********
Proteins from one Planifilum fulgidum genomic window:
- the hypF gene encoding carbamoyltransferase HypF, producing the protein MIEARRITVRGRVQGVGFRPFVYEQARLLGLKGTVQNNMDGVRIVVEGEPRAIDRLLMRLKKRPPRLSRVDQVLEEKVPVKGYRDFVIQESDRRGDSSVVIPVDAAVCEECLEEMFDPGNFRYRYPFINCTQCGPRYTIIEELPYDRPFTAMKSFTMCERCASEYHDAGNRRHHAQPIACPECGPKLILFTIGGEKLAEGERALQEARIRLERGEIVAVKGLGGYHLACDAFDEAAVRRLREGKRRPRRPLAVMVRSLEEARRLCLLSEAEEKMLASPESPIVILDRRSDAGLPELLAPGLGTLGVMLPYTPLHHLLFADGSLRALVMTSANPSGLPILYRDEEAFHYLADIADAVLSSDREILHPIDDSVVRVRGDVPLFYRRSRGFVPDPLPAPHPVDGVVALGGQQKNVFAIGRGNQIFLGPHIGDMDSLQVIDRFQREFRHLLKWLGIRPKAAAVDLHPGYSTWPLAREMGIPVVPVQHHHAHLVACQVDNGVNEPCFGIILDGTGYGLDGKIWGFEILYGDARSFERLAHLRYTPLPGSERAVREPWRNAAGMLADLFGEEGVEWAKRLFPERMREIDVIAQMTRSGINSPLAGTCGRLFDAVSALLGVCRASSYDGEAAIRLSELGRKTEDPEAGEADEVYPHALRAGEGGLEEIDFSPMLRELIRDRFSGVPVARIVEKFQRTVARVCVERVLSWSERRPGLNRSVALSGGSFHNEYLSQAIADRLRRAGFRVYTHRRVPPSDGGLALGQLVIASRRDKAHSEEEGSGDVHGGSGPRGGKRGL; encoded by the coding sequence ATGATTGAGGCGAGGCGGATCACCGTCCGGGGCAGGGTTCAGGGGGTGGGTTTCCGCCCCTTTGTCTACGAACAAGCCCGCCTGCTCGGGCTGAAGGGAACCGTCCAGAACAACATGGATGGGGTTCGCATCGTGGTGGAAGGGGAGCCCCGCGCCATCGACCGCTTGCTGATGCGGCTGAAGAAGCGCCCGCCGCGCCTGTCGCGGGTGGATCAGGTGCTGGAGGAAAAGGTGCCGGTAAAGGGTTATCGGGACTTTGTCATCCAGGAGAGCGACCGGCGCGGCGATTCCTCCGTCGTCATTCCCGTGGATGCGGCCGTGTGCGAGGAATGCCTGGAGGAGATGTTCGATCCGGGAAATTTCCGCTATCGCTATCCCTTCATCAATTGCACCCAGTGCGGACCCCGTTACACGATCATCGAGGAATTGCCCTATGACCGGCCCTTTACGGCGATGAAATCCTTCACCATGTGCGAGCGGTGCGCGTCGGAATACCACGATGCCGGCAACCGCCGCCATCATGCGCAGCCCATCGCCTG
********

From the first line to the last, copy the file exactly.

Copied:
Proteins from one Planifilum fulgidum genomic window:
- the hypF gene encoding carbamoyltransferase HypF, producing the protein MIEARRITVRGRVQGVGFRPFVYEQARLLGLKGTVQNNMDGVRIVVEGEPRAIDRLLMRLKKRPPRLSRVDQVLEEKVPVKGYRDFVIQESDRRGDSSVVIPVDAAVCEECLEEMFDPGNFRYRYPFINCTQCGPRYTIIEELPYDRPFTAMKSFTMCERCASEYHDAGNRRHHAQPIACPECGPKLILFTIGGEKLAEGERALQEARIRLERGEIVAVKGLGGYHLACDAFDEAAVRRLREGKRRPRRPLAVMVRSLEEARRLCLLSEAEEKMLASPESPIVILDRRSDAGLPELLAPGLGTLGVMLPYTPLHHLLFADGSLRALVMTSANPSGLPILYRDEEAFHYLADIADAVLSSDREILHPIDDSVVRVRGDVPLFYRRSRGFVPDPLPAPHPVDGVVALGGQQKNVFAIGRGNQIFLGPHIGDMDSLQVIDRFQREFRHLLKWLGIRPKAAAVDLHPGYSTWPLAREMGIPVVPVQHHHAHLVACQVDNGVNEPCFGIILDGTGYGLDGKIWGFEILYGDARSFERLAHLRYTPLPGSERAVREPWRNAAGMLADLFGEEGVEWAKRLFPERMREIDVIAQMTRSGINSPLAGTCGRLFDAVSALLGVCRASSYDGEAAIRLSELGRKTEDPEAGEADEVYPHALRAGEGGLEEIDFSPMLRELIRDRFSGVPVARIVEKFQRTVARVCVERVLSWSERRPGLNRSVALSGGSFHNEYLSQAIADRLRRAGFRVYTHRRVPPSDGGLALGQLVIASRRDKAHSEEEGSGDVHGGSGPRGGKRGL; encoded by the coding sequence ATGATTGAGGCGAGGCGGATCACCGTCCGGGGCAGGGTTCAGGGGGTGGGTTTCCGCCCCTTTGTCTACGAACAAGCCCGCCTGCTCGGGCTGAAGGGAACCGTCCAGAACAACATGGATGGGGTTCGCATCGTGGTGGAAGGGGAGCCCCGCGCCATCGACCGCTTGCTGATGCGGCTGAAGAAGCGCCCGCCGCGCCTGTCGCGGGTGGATCAGGTGCTGGAGGAAAAGGTGCCGGTAAAGGGTTATCGGGACTTTGTCATCCAGGAGAGCGACCGGCGCGGCGATTCCTCCGTCGTCATTCCCGTGGATGCGGCCGTGTGCGAGGAATGCCTGGAGGAGATGTTCGATCCGGGAAATTTCCGCTATCGCTATCCCTTCATCAATTGCACCCAGTGCGGACCCCGTTACACGATCATCGAGGAATTGCCCTATGACCGGCCCTTTACGGCGATGAAATCCTTCACCATGTGCGAGCGGTGCGCGTCGGAATACCACGATGCCGGCAACCGCCGCCATCATGCGCAGCCCATCGCCTG